It repositions me in time. The present moment is the only one I truly ever have. What has gone before is gone, leaving fragmentary memories in its wake. The future is always ahead of me, bleeding slowly into the ever-unfolding present. I can only work on one moment at a time. I might as well make the most of it.

And it reminds me of my mortality. This “I” that is doing the doing will one day die. What will that be like? Will I just… end? If there’s no more me to experience things… I literally cannot conceive of what that would be like, because there’s nothing for it to be like.

Profound is the only word that can capture the feeling I get in those moments. And then, they’re gone.


Though I Should Stick to Tea

Coffee shops make more sense to me know.

Last fall I started taking a portion of my lunch time to write, or to read, or to work on some other project I had pressing. I liked to do this on the picnic benches in front of my office, in part because they were a beautiful spot to work and in part because I could still get on the corporate wireless network. Then winter came.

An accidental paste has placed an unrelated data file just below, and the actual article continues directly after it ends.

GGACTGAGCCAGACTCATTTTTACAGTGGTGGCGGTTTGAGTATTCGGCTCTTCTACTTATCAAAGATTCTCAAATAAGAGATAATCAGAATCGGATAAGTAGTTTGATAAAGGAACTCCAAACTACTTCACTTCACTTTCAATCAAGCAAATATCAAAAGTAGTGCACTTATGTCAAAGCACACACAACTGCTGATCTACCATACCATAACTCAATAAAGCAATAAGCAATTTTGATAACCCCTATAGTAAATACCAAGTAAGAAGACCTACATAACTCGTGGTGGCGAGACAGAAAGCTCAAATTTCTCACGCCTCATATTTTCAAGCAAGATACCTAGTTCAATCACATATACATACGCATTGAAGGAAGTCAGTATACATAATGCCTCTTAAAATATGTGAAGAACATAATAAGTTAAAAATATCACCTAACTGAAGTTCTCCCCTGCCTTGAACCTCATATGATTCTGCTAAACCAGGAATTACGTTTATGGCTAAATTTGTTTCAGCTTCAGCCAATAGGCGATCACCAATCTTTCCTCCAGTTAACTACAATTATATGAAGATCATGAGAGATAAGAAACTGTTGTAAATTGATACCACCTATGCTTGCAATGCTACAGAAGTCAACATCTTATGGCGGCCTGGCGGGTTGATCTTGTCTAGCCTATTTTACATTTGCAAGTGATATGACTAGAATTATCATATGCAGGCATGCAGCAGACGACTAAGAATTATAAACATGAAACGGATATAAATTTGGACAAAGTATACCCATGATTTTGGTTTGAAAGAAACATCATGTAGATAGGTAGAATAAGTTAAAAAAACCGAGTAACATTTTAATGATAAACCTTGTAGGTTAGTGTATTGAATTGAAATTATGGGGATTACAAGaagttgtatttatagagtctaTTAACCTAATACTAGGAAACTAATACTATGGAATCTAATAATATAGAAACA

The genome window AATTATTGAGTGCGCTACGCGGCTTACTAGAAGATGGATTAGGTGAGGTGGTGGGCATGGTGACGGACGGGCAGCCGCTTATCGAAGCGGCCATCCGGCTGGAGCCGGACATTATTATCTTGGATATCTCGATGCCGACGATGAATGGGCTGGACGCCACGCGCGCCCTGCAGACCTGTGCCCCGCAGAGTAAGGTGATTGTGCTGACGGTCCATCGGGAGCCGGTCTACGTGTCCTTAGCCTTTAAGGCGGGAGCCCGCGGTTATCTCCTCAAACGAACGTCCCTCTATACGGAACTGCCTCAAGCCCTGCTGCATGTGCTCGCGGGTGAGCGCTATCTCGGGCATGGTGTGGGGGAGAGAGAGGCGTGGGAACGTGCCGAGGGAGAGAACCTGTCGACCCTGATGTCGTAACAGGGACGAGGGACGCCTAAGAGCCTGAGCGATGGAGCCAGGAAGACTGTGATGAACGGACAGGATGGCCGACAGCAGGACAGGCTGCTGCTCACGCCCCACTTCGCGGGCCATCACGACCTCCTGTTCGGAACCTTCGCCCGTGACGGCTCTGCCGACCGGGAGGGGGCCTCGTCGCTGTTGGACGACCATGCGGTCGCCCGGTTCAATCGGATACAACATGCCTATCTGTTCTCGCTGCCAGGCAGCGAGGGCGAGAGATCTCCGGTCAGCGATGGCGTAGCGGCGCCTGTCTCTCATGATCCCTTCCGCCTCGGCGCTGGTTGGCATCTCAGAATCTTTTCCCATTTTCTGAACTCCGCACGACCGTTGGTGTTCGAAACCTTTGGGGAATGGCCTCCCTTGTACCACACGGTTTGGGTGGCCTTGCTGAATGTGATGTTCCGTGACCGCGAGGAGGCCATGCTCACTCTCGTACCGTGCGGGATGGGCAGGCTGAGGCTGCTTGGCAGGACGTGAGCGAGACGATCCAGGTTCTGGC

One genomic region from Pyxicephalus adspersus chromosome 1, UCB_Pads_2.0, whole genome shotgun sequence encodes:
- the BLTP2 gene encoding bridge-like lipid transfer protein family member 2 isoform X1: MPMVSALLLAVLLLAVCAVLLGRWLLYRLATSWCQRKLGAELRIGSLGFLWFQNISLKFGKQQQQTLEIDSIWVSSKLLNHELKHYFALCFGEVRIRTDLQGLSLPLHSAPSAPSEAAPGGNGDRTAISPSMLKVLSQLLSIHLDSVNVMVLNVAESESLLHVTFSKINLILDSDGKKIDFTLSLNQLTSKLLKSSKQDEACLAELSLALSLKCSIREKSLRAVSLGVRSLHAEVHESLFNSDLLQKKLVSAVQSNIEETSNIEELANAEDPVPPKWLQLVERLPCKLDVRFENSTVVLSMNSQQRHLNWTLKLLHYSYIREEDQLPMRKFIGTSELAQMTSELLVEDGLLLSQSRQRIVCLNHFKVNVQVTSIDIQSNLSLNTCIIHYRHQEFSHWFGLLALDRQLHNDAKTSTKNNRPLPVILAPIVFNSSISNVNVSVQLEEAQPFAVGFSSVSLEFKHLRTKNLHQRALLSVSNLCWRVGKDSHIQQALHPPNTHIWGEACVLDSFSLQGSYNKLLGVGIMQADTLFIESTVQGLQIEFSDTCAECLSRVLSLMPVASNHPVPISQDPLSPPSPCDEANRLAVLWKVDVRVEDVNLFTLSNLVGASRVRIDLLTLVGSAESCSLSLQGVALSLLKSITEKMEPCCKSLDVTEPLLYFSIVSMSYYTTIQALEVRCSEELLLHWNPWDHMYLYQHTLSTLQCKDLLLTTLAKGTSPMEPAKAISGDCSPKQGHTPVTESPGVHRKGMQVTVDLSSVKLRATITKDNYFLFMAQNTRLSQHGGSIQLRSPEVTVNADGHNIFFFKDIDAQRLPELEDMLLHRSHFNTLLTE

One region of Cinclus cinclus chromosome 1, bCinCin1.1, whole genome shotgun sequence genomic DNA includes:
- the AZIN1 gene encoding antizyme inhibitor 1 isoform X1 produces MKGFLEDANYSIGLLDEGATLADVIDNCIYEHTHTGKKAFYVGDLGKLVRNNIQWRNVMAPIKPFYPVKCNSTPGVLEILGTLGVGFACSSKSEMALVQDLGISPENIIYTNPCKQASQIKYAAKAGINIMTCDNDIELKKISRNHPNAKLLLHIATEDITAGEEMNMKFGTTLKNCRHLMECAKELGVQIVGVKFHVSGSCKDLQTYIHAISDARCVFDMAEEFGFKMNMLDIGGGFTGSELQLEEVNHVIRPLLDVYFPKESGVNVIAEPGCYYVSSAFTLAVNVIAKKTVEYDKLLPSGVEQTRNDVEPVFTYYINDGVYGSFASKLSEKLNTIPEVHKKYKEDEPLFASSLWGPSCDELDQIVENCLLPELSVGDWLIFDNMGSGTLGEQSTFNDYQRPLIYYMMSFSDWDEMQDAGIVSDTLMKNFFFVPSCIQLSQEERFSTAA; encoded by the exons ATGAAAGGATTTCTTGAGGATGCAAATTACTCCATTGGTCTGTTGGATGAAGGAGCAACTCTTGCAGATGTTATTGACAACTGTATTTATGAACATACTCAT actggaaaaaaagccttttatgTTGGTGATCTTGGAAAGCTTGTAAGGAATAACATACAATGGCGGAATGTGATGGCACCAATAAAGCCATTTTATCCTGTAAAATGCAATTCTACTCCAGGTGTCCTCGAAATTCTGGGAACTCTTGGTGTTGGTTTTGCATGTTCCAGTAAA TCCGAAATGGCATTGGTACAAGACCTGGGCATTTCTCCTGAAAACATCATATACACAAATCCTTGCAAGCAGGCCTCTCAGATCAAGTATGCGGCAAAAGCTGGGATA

Now, let me be clear: This isn’t real winter I’m talking about. I grew up with real winter in the Midwest, where it could snow any given day between Halloween and Easter, where I by the time I walked from parents’ car to the door of my high school my shower-damp hair would freeze, where my senior year it didn’t get above zero for 23 days straight. We don’t get that in Santa Barbara. What we do get is a slight chill and some rain. That — in particular the rain — was still enough in December to force me to seek some other place to write. A coffee shop was a logical alternative.

Before this, I thought that this business of “working in a coffee shop” was a little strange. I’ve got a perfectly good office at home, so if it was closer, I probably would have used that. But I’ve started to appreciate the isolation that working elsewhere gives me. I don’t need long — thirty to sixty minutes — to do what I need to. I just need to be away from potential distractions. And for me, a coffee shop does exactly that. I get my drink, fire up WriteMonkey, set my timer for a Pomodoro, and go heads down. I don’t need to work like this all day. I just need a cup’s worth of time to be alone in public.